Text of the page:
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To the Editor: There is strong evidence that clozapine is associated with new-onset type 2 diabetes mellitus and diabetic ketoacidosis. In fact, between clozapine’s introduction and June of 2000 there were eight spontaneous reports of diabetic ketoacidosis during clozapine treatment in patients with no documented history of diabetes mellitus or hyperglycemia. In these cases, diabetic ketoacidosis occurred approximately 5.8 weeks (range=2–20 weeks) after the beginning of clozapine treatment in patients with a mean age of 36.4 years (range=30–46 years) (1). Others report that people developing diabetic ketoacidosis during antipsychotic treatment are significantly younger and less overweight than those developing diabetes mellitus alone (2).
In Maryland, 2,046 people were treated with clozapine through Medicaid or the Maryland Pharmacy Assistance Program between 1990 and 2000 and were registered with the Clozapine Authorization and Monitoring Program. Three cases of lethal diabetic ketoacidosis occurred during clozapine treatment (0.15%), as noted by death certificates. Two of the three patients were male, and the mean age at death was 38.0 years (SD=6.1). All three people had schizophrenia and were being treated in outpatient settings. Concomitant psychiatric medications included sertraline, divalproex, fluoxetine, and methylphenidate. None of the patients had a diagnosis of diabetes mellitus or was being treated for this disorder. Weight, smoking status, and family history were unknown. All had been taking clozapine for over 1 year before death (25.5 months, 14.5 months, and 59.5 months; mean=33.2 months). To our knowledge, this is the first report of lethal diabetic ketoacidosis during long-term clozapine treatment.
A recent consensus conference recommended that glucose levels be monitored at baseline and then annually if weight gain is more than 7% of body weight (3) in people treated with any of the atypical antipsychotics. More careful attention, however, may need to be paid to both the short- and long-term risk of diabetes mellitus or diabetic ketoacidosis, especially with antipsychotics implicated in causing diabetes mellitus. While most cases do occur in the short term, there have been reports of diabetic ketoacidosis or diabetes mellitus worsening during long-term treatment with olanzapine. In recent cases, diabetic ketoacidosis occurred 17 months (4) and 24 months (5) after the start of olanzapine treatment. Another report noted dramatic worsening of diabetes mellitus after 3 years of olanzapine treatment (6). Other cases of diabetic ketoacidosis from olanzapine and clozapine may go unreported because of no apparent temporal relationship.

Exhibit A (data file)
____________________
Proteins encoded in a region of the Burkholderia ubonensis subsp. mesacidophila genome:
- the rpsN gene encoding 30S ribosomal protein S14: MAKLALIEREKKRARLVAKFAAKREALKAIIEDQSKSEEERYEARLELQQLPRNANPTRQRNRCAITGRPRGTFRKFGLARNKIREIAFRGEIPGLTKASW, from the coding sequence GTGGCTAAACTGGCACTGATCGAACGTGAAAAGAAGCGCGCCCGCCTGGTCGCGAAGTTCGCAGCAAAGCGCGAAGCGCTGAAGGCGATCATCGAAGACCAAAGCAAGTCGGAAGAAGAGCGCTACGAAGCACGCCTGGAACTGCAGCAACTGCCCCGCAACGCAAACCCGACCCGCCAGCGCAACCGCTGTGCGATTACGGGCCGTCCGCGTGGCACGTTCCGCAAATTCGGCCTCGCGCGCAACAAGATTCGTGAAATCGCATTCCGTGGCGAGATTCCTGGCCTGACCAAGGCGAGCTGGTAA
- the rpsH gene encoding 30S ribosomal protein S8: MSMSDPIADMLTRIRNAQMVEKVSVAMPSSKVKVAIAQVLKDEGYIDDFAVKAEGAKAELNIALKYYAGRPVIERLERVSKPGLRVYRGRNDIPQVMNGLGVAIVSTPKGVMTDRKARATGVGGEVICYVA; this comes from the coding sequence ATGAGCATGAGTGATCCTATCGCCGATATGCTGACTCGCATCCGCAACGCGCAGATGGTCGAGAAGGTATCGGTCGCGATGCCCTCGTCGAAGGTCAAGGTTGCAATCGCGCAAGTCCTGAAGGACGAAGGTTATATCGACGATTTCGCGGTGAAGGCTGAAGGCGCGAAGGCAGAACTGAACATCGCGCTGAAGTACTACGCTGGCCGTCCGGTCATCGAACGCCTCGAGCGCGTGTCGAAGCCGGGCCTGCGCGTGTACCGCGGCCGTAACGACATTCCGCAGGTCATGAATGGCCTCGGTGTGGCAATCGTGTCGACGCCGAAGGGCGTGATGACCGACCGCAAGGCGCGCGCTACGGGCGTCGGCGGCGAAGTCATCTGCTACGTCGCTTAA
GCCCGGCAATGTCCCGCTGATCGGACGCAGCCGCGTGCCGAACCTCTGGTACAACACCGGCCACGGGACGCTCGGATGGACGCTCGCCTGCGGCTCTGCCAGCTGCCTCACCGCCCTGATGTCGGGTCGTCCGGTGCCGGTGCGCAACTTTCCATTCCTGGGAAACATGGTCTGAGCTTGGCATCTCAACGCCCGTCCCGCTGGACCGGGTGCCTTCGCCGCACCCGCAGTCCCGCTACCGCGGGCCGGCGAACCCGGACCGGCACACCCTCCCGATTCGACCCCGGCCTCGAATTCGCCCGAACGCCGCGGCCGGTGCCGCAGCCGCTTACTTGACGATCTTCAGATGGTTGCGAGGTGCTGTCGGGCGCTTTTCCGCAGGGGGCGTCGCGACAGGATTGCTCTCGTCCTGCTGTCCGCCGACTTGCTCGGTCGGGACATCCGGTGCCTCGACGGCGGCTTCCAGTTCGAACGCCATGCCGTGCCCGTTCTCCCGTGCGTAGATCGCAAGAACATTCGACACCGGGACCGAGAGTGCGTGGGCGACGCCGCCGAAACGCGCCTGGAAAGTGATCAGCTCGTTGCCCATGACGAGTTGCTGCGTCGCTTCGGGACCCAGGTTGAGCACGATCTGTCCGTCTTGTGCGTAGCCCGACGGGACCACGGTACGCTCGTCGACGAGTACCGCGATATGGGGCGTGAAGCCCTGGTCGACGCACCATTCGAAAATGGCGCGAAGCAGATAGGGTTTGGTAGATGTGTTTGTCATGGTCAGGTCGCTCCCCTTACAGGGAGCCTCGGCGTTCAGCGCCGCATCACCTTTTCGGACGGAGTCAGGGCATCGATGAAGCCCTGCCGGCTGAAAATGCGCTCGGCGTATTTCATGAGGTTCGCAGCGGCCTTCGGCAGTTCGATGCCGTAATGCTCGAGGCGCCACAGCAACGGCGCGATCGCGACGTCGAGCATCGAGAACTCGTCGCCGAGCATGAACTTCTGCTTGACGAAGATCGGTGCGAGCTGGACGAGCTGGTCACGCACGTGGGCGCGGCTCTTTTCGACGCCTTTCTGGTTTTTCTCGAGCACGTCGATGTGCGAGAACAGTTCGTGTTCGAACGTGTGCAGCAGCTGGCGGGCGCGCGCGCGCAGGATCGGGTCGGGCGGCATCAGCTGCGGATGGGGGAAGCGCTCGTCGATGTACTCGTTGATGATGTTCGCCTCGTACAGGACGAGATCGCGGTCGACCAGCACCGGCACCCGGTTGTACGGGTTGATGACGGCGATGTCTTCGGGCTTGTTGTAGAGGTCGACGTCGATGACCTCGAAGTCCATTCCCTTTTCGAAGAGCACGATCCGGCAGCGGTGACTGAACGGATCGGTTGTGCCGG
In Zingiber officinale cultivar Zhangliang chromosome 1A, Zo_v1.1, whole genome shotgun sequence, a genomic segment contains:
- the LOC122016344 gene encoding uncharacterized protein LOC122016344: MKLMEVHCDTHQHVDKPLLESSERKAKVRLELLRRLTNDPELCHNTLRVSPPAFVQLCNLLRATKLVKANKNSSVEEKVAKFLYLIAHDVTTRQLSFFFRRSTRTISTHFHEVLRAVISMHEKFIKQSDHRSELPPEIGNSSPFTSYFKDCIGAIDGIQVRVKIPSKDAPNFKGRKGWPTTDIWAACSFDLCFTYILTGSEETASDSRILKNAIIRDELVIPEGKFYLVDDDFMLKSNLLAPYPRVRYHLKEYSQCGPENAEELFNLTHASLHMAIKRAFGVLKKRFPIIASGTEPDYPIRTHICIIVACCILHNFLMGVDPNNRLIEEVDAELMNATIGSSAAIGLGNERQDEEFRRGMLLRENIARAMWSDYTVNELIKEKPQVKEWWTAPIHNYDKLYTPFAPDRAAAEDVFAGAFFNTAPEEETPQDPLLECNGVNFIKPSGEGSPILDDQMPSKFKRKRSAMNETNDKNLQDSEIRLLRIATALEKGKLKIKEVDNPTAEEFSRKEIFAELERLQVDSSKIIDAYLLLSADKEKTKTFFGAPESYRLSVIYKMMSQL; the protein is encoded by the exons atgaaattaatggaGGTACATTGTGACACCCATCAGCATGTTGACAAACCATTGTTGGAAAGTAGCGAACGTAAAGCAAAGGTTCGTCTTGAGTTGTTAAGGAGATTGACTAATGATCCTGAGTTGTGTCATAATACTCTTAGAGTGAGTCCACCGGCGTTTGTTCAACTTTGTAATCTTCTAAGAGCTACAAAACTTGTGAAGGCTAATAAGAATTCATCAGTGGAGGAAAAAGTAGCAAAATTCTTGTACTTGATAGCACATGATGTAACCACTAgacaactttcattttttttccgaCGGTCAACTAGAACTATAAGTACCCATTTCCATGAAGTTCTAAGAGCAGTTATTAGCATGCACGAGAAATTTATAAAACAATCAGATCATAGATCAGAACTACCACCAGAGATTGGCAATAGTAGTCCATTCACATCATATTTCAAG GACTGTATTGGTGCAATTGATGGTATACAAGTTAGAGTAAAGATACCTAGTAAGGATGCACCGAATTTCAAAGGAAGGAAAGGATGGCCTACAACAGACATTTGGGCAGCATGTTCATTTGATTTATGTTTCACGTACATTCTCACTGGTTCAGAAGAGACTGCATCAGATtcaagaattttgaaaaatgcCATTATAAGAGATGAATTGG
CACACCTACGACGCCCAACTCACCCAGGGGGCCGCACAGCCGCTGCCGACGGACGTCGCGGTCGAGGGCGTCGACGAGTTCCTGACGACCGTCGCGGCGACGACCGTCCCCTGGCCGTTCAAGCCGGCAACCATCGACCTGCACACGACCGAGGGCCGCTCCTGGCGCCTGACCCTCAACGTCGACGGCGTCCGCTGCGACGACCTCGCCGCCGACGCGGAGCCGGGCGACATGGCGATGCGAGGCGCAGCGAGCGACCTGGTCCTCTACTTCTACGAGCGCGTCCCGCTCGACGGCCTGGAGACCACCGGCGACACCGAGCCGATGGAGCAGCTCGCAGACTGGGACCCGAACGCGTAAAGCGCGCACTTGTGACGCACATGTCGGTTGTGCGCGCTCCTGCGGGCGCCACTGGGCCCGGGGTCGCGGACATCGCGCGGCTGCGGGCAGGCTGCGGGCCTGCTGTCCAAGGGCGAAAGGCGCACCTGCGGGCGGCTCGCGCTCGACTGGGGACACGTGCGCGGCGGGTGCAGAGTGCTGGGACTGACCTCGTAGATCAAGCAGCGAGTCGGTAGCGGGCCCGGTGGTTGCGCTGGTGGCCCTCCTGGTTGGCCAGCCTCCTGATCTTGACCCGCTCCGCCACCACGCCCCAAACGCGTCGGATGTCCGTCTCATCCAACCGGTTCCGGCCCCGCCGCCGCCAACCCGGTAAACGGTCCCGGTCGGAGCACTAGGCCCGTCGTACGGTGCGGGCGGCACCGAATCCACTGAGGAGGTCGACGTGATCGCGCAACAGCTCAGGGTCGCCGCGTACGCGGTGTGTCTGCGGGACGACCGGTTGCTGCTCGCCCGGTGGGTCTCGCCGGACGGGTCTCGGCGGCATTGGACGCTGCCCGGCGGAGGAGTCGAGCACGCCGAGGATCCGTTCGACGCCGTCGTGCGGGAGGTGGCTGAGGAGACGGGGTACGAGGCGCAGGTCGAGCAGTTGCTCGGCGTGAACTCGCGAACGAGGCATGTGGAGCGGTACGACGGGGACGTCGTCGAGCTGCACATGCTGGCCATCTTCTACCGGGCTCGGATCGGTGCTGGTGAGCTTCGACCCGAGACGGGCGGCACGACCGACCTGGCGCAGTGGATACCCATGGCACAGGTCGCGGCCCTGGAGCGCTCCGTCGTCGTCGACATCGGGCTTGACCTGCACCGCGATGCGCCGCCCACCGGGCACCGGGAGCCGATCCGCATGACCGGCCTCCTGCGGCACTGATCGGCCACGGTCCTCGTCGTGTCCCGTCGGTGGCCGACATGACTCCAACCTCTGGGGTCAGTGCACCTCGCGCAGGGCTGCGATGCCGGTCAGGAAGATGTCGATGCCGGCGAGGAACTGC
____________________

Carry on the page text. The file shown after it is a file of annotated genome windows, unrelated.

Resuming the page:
The mechanism by which clozapine causes diabetes mellitus is not clear but could involve insulin resistance, suppression of insulin release, or impairments in glucose utilization. Hyperglycemia has been noted to occur in over 50% of people receiving long-term clozapine treatment, and the elevated risk of developing diabetes may continue as long as the treatment (7). These authors recommend measurement of fasting blood glucose every 6 months during clozapine treatment. The discrepancy in monitoring recommendations underscores the need for greater attention to this topic. Health care professionals should be aware of the links of clozapine to diabetes mellitus and diabetic ketoacidosis and the potential for delayed recognition of complications associated with diabetes mellitus, especially in people who suffer from schizophrenia.
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